Johnson's grand jury testimony, which was admitted in evidence, shows appellants previewed Midnight Snack and were aware of its content and character before it was shown. Rees' quoted narration immediately before the showing of Midnight Snack shows not only an awareness and understanding of the film's nature and character but also a knowledge of the film's prurient nature. Before showing the film, Rees also said, "This one is gay related but you can still learn from it. There's going to be an example of rimming and that is oral contact with the anus." Rees told his television audience and also testified that his "source" of the film Midnight Snack was "Rick X." He also testified during direct examination that he thought the film Midnight Snack had been shown to other audiences in the United States. On cross-examination Rees testified that someone whom he assumed was "Rick X" filed a lawsuit in New York City in an attempt to force public access television stations to broadcast Midnight Snack. A voice heard on the Midnight Snack tape preceding the action states that the anilingus scenes,



did not bother Manhattan cable because there was no masturbation or insertion, so it didn't fit anything on their list. However, the following portion which involves fellatio and masturbation using a condom was basically off limits so they sent this one back, too.



It may be inferred that the New York City stations would not show the film because it was obscene under New York law. Appellants were aware of the controversy in New York City. Immediately following the showing of Midnight Snack, Rees, speaking to the viewing audience referred to the film as explicit, and expressed the hope that those persons who had seen the film could "be mature" about it. Although appellants were not charged with promoting the "shower scene" film, that film was in evidence, and the jury could use that evidence to aid in its determination that appellants had knowledge that Midnight Snack was obscene.

Johnson warranted in writing to the cable system that the Infosex program did not contain "any material that violates local, state or federal law relating to obscenity" or that was "contrary to local, state, and federal laws." She also acknowledged in writing that she was aware that federal law provides penalties of fines and imprisonment for transmitting obscene matter over any television cable system. To make these statements true, Johnson had to know the law of obscenity. Rees testified that he had seen a documentary film in October 1992, by which he learned the law governing obscenity. Appellants knew that the statute provides that material is obscene which depicts or describes patently offensive representations or descriptions of ultimate sexual acts, normal or perverted, actual or simulated, including sodomy, masturbation, lewd exhibition of the genitals or the male genitals in a state of sexual stimulation or arousal. The evidence shows that appellants knew the content and character of the film, Midnight Snack, and that they knew the law of obscenity. We conclude that the evidence supports the jury's finding that appellants knew the acts depicted in Midnight Snack were obscene beyond a reasonable doubt, and that the State proved the unnecessarily assumed burden that appellants knew Midnight Snack was obscene beyond a reasonable doubt. Appellants' third point of error is overruled.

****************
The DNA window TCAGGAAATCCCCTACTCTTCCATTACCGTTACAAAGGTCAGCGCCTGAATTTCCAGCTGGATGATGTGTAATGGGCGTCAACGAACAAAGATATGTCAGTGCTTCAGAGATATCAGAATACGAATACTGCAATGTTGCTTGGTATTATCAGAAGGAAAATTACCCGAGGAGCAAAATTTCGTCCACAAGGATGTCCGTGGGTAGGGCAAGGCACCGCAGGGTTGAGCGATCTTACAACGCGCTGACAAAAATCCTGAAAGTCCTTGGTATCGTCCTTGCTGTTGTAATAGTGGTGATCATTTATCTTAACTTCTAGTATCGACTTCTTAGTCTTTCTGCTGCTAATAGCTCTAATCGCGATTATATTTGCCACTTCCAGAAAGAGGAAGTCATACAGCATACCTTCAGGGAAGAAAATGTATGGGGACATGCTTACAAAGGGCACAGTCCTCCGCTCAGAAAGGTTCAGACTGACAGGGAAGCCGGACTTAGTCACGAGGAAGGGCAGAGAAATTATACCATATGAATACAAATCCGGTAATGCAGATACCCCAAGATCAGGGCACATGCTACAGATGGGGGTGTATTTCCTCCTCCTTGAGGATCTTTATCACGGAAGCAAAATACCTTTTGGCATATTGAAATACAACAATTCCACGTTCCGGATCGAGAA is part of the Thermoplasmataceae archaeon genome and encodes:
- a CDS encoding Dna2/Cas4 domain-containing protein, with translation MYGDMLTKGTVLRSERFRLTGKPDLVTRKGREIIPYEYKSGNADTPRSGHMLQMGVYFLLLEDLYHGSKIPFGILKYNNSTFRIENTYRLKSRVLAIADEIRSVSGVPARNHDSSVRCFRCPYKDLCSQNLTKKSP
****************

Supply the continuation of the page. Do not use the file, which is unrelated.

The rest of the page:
In their fifth point of error, appellants argue that the jury charge improperly failed to instruct the jury that it must find the program lacked serious educational value before it could find it obscene. Appellants say their defense was largely based on their claim that the Infosex program and the film Midnight Snack had educational value. They maintain the jury instructions left the jury free to conclude that if appellants' program did not rise to the level of "serious science" it could be judged obscene, even if the jury believed the program had serious educational value. Because the appellants' objections to the charge encompassed the entire Infosex program and was not limited to Midnight Snack, the objection was too broad and did not preserve the claimed error for review. However, the trial court properly instructed the jury in accord with the statute, Tex. Penal Code Ann. § 43.21, and as required by Miller v. California.

In United States v. One Reel of Film, 481 F.2d 206, 210 (1st Cir. 1973), an argument advanced by the defendant, supported by expert testimony, urged that the film Deep Throat had educational value. There the court said:



The difficulty is that the argument proves too much. We are told by the Supreme Court that obscene material is unprotected by the First Amendment, such material being described as confined to "works which depict or describe sexual conduct." We can only read the recent cases as an express rejection of any argument that pornography itself, because of its liberating impact, has for that reason alone, serious literary, artistic, political or scientific value. We would be misreading the message unmistakably transmitted by the Supreme Court were we to hold otherwise.



Id. at 210. The overall educational value, if any, of exposure to pornography does not create scientific value. Frederick F. Schauer, The Law of Obscenity, p. 147, Bureau of National Affairs, 1976. The trial court's charge followed the statute and was sufficient. Appellants' fifth point of error is overruled.

In their sixth point of error, appellants assert the jury charge improperly defined "prurient interest." They argue that the jury should have been told that it could not find appellants guilty if their program appealed only to the intended viewers' healthy interest in sex. The definition of "prurient interest" submitted to the jury reads: